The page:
Should You Buy This Authoritative Registry Operator?
Anh is a member of The Motley Fool Blog Network -- entries represent the personal opinion of the blogger and are not formally edited.
Do you want to own a piece of a major Internet registry operator that has the right to deliver .com and .net domains for website owners? Many investors might think now is the time to accumulate shares of VeriSign (NASDAQ: VRSN) because it has experienced a significant plunge from more than $49 per share in October to only $34.15 currently. Being investors, what should be our course of action? Let’s dig deeper.
VeriSign is the major Internet domain registry and infrastructure assurance service provider, with its exclusive registry of domain names ending in .com, .net, and .name. The majority of its revenue, around $472.7 million, or 61.2% of the total revenue, was from the US region. There is a customer concentration in its business, as one customer accounted for around 30% of the total operating revenue in 2011. Previously, VeriSign had operated .org domains as well until 2003 in exchange for the continuation of the .com domain’s operation with around 34 million registered users. As of December 2011, VeriSign had around 113.8 million users in both .com and .net registries. In July of last year, the .net operation has been renewed for the company for 6 years.
VeriSign is allowed to be the registry operator for .com domain for another six years, but the glitch is that it couldn’t raise prices automatically (of up to 7%) like before. The annual price would be the current price of $7.85 per name. With 105 million names for .com domain, it would bring to VeriSign sustainable revenue of more than $824 million. The discontinued automatic price increases had restricted VeriSign to charge as much as $10.29 by the end of the sixth year, wiping out the addition $256 million per annum from price increases. The cap on price increases precluded a free fall in the market.
Since the beginning of 2009, investors have enjoyed a gradual upward trend of its stock price. However, the recent drop has wiped out most of its gains in the last 5 years. Among its peers including Tucows (NYSEMKT: TCX), Symantec (NASDAQ: SYMC) and Innodata (NASDAQ: INOD), VeriSign hasn’t provided a great 5-year return to shareholders.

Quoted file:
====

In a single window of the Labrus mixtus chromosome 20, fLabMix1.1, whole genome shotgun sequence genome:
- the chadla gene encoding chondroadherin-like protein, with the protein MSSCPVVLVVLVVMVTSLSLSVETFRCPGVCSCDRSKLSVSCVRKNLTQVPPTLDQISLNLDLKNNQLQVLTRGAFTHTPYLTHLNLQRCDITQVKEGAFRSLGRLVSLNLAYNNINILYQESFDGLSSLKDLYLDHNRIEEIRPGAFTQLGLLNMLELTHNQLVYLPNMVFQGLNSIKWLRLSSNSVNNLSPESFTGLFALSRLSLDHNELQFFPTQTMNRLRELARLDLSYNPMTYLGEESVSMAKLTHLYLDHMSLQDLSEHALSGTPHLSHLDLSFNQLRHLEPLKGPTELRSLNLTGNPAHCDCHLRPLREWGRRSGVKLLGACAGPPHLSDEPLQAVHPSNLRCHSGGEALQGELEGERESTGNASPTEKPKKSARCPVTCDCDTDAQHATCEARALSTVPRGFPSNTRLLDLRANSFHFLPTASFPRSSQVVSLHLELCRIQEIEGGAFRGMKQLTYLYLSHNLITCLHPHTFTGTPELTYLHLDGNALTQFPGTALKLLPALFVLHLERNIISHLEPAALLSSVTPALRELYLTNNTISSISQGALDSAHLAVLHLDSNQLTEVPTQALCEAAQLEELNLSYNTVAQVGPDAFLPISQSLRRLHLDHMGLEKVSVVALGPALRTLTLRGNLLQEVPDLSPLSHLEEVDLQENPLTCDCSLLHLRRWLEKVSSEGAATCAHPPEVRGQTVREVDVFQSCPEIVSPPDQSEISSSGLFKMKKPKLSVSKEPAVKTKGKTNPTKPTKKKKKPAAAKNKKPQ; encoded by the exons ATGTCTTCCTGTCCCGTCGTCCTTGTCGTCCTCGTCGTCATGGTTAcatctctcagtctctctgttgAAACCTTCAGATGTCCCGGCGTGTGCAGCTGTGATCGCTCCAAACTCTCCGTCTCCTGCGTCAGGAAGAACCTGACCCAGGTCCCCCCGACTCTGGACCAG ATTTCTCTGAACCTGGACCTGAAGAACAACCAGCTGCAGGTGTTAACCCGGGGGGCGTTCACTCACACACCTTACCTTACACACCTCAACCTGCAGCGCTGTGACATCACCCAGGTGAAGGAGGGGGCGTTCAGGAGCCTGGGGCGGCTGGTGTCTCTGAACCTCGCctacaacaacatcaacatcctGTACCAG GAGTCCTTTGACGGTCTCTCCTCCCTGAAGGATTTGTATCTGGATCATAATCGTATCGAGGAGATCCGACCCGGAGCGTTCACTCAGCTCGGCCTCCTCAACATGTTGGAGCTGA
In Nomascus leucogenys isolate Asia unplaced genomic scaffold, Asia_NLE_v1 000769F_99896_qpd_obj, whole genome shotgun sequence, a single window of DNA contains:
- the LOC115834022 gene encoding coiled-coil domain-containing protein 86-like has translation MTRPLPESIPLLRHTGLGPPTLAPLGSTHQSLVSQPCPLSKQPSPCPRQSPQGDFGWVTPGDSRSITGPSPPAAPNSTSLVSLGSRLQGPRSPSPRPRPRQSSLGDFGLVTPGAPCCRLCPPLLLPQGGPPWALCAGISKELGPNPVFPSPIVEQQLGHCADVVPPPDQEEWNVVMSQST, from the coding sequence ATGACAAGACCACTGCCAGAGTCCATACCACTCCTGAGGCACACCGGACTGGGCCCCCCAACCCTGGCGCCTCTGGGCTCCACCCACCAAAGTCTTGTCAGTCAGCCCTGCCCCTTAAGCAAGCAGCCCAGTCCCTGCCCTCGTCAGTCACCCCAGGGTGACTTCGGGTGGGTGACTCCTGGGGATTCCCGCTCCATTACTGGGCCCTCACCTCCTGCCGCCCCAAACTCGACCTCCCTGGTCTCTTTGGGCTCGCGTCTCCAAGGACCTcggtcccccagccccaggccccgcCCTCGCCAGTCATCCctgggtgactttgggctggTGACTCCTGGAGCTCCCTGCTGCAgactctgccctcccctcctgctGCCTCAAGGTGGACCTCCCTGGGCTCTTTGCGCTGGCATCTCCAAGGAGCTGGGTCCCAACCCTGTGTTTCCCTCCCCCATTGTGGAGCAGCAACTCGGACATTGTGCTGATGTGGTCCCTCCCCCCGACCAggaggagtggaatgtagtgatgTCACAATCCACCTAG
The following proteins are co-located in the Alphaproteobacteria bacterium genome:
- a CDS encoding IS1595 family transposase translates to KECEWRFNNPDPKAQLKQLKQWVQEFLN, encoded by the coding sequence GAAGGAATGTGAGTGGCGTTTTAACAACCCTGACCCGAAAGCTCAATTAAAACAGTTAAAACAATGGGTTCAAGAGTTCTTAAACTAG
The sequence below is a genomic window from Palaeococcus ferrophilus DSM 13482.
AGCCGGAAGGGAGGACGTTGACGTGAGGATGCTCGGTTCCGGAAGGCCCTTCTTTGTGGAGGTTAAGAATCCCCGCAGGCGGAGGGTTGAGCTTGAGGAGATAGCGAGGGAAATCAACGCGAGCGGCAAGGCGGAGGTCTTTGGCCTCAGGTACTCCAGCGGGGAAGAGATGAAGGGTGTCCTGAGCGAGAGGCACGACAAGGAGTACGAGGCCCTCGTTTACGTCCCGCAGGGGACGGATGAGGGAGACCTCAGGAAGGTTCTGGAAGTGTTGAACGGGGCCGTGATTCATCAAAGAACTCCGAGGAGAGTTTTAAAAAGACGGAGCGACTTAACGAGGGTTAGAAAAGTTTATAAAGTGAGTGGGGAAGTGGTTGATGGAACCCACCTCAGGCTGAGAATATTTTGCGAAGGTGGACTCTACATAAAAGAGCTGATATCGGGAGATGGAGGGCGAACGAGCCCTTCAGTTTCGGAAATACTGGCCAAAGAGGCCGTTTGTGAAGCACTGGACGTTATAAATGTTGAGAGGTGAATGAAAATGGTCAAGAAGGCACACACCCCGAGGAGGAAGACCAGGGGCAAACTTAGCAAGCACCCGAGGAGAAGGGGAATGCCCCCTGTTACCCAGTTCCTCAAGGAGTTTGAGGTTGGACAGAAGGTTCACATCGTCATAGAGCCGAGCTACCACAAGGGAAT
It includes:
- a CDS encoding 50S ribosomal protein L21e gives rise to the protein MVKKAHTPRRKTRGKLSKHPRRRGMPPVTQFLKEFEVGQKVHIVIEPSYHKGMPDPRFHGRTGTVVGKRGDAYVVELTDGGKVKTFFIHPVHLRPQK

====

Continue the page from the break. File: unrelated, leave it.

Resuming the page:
Tucows has been the best performing stock, with the gain of 92.11% over the last 5 years, whereas Innodata is the worst, creating a loss of nearly 9.4% for investors.
In terms of the profitability of shareholders’ equity, VeriSign seems to be the best, and its return on equity has skyrocketed since the beginning of 2012.
However, investors should not be misled by the recent shot up in its ROE in the beginning of 2012. If we look closer, we can see that for the rest of 2012, its return on equity turned out to be negative. It was due to the negative book value on the denominator of the ratio.
In 2007, it had more than $1.5 billion in stockholders’ equity, along with more than $1.2 billion in goodwill and intangibles, and $1.27 billion in long-term debt. However, as of September, the goodwill and intangible assets have been wiped out, only totaling $53 million. Its long-term debt also significantly decreased to only $100 million. The cash position has improved a little from $1.38 billion in 2007 to nearly $1.5 billion now. With the goodwill and intangibles wiped out, it dragged its equity into a negative number, -$27 million.
Currently, VeriSign is trading at $35.88 per share, with the total market capitalization of $5.57 billion. It is currently valued at 15.9x forward earnings and 1x PEG. It was much more expensive than Tucows 5.2x forward P/E. Symantec and Innodata are also valued much cheaper, at only 10.9x and 8.1x forward earnings respectively.
Foolish Bottom Line
I would not worry so much about the negative book value, as the goodwill and intangible items have been wiped out. The regulation has given VeriSign its economic moat for its authoritative registry operation on.com and .net domain names. However, nobody knows the customer concentration and the regulatory framework change could affect the company within the 6-year contract term. I personally would demand a cheaper price in order to establish the position in the company.
hoangquocanh has no positions in the stocks mentioned above. The Motley Fool has no positions in the stocks mentioned above. Try any of our Foolish newsletter services free for 30 days. We Fools may not all hold the same opinions, but we all believe that considering a diverse range of insights makes us better investors. The Motley Fool has a disclosure policy. Is this post wrong? Click here. Think you can do better? Join us and write your own!